Darnell nanoPower Forum - Today, engineers from Powercast and CAP-XX
Limited (LSE:CPX) will introduce a wireless power module reference design
combining Powercast's RF energy-harvesting technology with a CAP-XX supercapacitor
to create a perpetual, battery-free power source for wireless sensors commonly
used in environmental monitoring, building automation, industrial controls and
other condition monitoring systems.
Powercast RF Energy Harvesting Module This wireless power module combines Powercast's RF energy-harvesting technology with a CAP-XX supercapacitor to create a perpetual, battery-free power source for the wireless sensors commonly used in security, environmental and condition-monitoring systems. The module integrates a power receiving antenna, a Powercast Powerharvester to convert the radio waves into low DC power and a CAP-XX supercapacitor. The supercapacitor stores the harvested energy and provides peak transmission power to a wireless sensor/transmitter board such as the Texas Instruments eZ430-RF2500T. The complete module measures 8" tall x 1" wide x 4" thick.
Low-power energy harvesting can supply the average power required by many
sensor-based systems, but cannot provide the peak power needed to collect and
transmit data over wireless networks such as IEEE 802.15.4 (Zigbee), 802.11
(WLAN) or GSM/GPRS. This is the industry's first reference design using commercial
components that harvests RF energy from low-power radio waves, stores it in
a supercapacitor, and then delivers high power bursts when charged.
The wireless power module reference design integrates a power receiving antenna,
a Powercast Powerharvester™ receiver, and a CAP-XX supercapacitor for
energy storage and peak transmission power. Low-power wireless sensors or RF
modules can be added with simple "two-wire" integration. The module
measures approximately eight inches tall, one inch wide and ¼ inch thick
at the body.
In operation, the design creates a perpetual power supply for fixed or mobile
wireless sensor nodes, such as those located throughout a building, eliminating
the need for batteries or wired power. Powercast's Powercaster™ transmitter,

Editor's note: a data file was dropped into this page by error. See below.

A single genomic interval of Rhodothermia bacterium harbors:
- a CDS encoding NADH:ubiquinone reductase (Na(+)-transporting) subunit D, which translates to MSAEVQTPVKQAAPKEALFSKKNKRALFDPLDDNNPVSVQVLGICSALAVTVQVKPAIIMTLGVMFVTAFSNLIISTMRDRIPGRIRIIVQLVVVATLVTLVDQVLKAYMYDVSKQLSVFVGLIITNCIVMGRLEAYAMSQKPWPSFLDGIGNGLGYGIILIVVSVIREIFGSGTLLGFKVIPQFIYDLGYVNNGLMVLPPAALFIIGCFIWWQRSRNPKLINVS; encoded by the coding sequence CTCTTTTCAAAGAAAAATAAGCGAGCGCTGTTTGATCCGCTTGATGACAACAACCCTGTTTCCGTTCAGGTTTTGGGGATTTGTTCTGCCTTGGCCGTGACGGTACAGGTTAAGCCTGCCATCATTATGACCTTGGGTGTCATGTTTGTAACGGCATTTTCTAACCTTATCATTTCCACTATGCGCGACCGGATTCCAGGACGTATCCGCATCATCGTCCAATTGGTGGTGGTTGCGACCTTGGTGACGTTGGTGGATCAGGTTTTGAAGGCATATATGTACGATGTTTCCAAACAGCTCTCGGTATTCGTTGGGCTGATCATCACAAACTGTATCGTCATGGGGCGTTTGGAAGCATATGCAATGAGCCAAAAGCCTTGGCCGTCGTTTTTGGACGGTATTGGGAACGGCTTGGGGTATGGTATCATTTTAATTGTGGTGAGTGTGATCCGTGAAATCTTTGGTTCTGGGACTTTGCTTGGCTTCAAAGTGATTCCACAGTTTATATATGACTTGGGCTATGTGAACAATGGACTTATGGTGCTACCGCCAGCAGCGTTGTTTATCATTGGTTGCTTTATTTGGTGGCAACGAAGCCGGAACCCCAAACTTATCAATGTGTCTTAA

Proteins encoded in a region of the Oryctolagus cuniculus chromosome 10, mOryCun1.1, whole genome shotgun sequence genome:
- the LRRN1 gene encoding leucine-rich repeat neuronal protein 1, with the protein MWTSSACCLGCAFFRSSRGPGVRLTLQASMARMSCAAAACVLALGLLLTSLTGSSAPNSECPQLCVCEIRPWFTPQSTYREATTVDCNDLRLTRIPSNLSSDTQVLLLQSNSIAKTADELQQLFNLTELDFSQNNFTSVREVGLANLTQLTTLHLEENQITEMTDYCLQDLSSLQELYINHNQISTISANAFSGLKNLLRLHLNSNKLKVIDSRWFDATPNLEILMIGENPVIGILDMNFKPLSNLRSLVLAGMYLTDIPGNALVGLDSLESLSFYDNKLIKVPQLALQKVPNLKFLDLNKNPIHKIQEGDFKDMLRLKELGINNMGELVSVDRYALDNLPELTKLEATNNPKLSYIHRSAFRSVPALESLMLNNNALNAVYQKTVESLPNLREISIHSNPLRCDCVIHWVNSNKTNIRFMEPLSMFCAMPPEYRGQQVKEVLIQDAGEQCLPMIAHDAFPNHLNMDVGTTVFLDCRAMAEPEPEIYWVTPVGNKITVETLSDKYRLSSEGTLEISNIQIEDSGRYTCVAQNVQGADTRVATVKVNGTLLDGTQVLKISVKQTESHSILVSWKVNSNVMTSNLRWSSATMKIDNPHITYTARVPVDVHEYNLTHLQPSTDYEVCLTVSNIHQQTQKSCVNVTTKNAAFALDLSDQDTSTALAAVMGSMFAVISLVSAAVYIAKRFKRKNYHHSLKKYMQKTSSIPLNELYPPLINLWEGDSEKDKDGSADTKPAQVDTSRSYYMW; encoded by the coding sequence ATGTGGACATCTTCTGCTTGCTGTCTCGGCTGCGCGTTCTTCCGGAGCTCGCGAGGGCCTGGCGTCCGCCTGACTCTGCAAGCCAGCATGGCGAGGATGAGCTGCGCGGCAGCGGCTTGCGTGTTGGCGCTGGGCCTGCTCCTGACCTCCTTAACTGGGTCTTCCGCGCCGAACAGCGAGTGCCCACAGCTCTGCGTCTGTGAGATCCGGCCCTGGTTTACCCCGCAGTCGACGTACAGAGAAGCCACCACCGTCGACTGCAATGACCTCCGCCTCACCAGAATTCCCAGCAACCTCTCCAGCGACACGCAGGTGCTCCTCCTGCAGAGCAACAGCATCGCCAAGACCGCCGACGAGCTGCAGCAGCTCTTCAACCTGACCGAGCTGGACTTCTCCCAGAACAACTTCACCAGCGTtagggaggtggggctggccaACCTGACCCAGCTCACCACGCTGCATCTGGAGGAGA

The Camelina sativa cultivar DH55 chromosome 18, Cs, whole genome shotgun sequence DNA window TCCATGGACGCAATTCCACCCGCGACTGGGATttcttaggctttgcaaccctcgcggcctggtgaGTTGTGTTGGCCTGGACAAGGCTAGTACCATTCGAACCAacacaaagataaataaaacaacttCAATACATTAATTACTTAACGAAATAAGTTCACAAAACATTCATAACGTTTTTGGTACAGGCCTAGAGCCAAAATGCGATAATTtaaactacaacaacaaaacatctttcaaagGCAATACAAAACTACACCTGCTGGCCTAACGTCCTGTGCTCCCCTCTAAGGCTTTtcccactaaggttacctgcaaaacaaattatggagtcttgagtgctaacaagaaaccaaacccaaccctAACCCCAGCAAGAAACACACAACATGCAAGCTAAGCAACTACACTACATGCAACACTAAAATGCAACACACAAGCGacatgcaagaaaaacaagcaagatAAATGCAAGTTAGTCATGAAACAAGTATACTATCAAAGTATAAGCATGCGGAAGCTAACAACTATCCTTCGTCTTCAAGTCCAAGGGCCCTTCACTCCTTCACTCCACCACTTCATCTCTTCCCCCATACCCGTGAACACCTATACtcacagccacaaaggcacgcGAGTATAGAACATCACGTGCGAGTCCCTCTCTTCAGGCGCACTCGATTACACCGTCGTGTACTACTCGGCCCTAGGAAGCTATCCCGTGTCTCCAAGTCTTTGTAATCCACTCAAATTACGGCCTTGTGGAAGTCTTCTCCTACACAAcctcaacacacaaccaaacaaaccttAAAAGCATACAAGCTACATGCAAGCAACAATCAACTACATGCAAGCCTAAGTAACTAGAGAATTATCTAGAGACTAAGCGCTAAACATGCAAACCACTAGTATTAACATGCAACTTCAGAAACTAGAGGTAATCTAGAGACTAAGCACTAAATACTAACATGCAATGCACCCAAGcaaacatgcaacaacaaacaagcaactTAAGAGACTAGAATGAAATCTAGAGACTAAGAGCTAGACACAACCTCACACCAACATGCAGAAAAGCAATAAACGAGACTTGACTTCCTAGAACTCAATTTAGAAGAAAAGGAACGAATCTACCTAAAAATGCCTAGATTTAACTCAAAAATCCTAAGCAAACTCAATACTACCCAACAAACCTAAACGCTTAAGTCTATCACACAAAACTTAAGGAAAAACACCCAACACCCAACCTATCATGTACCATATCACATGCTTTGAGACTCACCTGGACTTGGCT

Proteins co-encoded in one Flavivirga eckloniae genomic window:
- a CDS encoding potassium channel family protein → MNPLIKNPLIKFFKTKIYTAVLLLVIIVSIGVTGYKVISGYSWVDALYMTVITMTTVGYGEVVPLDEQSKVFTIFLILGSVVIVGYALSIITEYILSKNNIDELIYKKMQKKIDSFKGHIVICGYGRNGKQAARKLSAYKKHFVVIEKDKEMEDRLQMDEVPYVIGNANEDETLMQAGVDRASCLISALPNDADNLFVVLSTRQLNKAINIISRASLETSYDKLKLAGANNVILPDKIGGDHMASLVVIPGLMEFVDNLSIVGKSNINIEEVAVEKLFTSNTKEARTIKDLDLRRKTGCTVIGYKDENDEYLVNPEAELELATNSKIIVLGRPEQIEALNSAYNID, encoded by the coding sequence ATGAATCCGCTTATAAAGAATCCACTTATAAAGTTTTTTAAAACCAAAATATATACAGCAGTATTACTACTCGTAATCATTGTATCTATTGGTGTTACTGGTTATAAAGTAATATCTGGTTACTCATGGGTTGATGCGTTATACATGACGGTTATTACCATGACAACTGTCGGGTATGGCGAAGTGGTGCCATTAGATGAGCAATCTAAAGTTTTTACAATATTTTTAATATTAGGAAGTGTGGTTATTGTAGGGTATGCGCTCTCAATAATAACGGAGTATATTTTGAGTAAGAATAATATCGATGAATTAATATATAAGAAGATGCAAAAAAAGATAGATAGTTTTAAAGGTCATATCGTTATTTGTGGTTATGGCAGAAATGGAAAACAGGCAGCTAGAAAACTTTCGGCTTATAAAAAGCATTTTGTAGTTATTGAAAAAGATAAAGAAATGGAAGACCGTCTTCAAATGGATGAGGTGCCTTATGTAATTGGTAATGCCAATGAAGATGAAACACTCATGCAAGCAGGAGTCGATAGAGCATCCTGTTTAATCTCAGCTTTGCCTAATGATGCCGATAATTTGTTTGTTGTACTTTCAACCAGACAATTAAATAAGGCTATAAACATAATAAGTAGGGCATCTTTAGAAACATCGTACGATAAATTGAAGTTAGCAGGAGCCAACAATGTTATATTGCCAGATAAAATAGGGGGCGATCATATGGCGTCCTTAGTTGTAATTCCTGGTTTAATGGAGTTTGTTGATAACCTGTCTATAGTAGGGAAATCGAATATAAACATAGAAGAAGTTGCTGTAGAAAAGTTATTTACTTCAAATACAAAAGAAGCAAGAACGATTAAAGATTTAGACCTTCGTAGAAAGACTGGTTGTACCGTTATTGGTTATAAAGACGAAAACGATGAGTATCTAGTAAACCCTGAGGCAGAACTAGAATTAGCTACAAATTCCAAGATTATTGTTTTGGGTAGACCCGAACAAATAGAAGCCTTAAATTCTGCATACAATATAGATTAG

which powers this reference design, sends radio waves to the Powerharvester
integrated into the module. The Powerharvester converts energy received from
these radio waves into DC power, trickle-charges the supercapacitor, and then
delivers power from the supercapacitor to the wireless sensor. This cycle repeats
as the module receives additional radio waves, which can be sent continuously,
on-demand or on a scheduled basis. This design uses the 915 MHz band, but can
be adapted for other frequencies, or set to harvest environmental radio waves
from TV, radio or mobile phone networks.
The Powercaster transmitter provides controllable, 24 x 7 wireless power, allowing
wireless sensors to avoid using potentially unreliable ambient types of energy
harvesting such as solar or heat.
CAP-XX vice president of applications engineering, Pierre Mars, and Powercast
head of technology platforms, Charlie Greene, will present their collaborative
paper, "Harvesting RF Energy and Powering a Wireless Sensor Node Using
a Supercapacitor," in the energy harvesting session on Monday, May 18 at
the Darnell nanoPower Forum in San Jose, California.
"This 'fit and forget' self-generating power source guarantees that sensors
deployed throughout a building or local area will receive power without batteries
or potentially unreliable environmentally-harvested energy such as solar or
heat," said Mars.
"Wireless sensor networks are increasingly popular, but today are predominantly
powered by disposable batteries," explained Harry Ostaffe, director of
marketing for Powercast. "The RF energy harvester and supercapacitor combination
eliminates the cost and hassle of replacing and disposing of batteries, and
enables wireless sensor networks to scale to thousands of nodes with minimal